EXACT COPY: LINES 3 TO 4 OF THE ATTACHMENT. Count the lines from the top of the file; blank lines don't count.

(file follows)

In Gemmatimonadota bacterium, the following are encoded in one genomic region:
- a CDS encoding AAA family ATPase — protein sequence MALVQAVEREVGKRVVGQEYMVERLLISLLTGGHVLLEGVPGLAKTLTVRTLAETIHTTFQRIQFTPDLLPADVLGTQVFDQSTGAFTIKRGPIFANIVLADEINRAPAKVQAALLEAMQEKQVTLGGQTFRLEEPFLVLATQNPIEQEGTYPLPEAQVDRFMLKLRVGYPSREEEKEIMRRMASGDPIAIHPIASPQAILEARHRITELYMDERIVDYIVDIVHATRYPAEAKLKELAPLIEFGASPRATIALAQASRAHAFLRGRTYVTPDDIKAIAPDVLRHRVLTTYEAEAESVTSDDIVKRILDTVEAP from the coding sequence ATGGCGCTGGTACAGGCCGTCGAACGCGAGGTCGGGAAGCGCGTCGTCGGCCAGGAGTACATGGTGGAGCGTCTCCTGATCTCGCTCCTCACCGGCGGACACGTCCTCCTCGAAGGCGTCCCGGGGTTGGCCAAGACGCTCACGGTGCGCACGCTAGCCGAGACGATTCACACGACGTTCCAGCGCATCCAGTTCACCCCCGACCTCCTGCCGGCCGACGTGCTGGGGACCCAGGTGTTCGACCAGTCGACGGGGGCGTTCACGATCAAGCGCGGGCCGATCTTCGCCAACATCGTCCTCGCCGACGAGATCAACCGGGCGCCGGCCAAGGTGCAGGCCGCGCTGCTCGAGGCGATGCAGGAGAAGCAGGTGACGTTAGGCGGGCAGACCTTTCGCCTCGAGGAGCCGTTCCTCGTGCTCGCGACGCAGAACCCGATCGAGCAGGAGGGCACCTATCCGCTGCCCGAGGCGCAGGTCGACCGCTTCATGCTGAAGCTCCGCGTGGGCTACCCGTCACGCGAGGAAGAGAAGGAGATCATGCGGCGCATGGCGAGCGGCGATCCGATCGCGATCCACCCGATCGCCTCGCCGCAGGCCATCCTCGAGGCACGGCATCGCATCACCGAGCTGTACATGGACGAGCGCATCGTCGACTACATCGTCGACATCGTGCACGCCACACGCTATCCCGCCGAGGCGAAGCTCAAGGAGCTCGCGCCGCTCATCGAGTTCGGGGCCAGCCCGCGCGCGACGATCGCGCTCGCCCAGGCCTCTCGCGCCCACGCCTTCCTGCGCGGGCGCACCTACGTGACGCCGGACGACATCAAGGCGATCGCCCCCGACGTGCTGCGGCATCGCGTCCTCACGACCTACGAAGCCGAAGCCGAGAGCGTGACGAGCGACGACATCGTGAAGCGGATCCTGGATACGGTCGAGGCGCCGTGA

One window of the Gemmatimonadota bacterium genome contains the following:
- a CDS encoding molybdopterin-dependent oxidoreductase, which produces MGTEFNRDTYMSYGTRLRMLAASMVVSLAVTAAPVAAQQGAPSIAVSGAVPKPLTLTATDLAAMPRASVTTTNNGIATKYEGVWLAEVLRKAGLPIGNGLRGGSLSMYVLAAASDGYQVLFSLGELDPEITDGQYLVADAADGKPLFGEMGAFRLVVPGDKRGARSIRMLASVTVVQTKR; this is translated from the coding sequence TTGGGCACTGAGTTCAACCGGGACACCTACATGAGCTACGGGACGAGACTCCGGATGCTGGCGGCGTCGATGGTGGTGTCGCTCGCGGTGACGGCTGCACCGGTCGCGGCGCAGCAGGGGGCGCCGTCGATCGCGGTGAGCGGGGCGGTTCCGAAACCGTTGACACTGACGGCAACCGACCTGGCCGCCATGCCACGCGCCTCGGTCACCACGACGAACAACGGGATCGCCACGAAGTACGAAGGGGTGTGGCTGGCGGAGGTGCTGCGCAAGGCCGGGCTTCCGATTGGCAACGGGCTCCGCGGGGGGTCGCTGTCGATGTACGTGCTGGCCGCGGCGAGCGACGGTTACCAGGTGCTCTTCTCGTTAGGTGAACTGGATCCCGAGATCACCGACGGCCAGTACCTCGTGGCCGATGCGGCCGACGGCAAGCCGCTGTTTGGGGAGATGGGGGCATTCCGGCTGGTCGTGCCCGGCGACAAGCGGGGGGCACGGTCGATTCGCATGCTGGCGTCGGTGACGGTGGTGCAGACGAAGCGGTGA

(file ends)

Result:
One window of the Gemmatimonadota bacterium genome contains the following:
- a CDS encoding molybdopterin-dependent oxidoreductase, which produces MGTEFNRDTYMSYGTRLRMLAASMVVSLAVTAAPVAAQQGAPSIAVSGAVPKPLTLTATDLAAMPRASVTTTNNGIATKYEGVWLAEVLRKAGLPIGNGLRGGSLSMYVLAAASDGYQVLFSLGELDPEITDGQYLVADAADGKPLFGEMGAFRLVVPGDKRGARSIRMLASVTVVQTKR; this is translated from the coding sequence TTGGGCACTGAGTTCAACCGGGACACCTACATGAGCTACGGGACGAGACTCCGGATGCTGGCGGCGTCGATGGTGGTGTCGCTCGCGGTGACGGCTGCACCGGTCGCGGCGCAGCAGGGGGCGCCGTCGATCGCGGTGAGCGGGGCGGTTCCGAAACCGTTGACACTGACGGCAACCGACCTGGCCGCCATGCCACGCGCCTCGGTCACCACGACGAACAACGGGATCGCCACGAAGTACGAAGGGGTGTGGCTGGCGGAGGTGCTGCGCAAGGCCGGGCTTCCGATTGGCAACGGGCTCCGCGGGGGGTCGCTGTCGATGTACGTGCTGGCCGCGGCGAGCGACGGTTACCAGGTGCTCTTCTCGTTAGGTGAACTGGATCCCGAGATCACCGACGGCCAGTACCTCGTGGCCGATGCGGCCGACGGCAAGCCGCTGTTTGGGGAGATGGGGGCATTCCGGCTGGTCGTGCCCGGCGACAAGCGGGGGGCACGGTCGATTCGCATGCTGGCGTCGGTGACGGTGGTGCAGACGAAGCGGTGA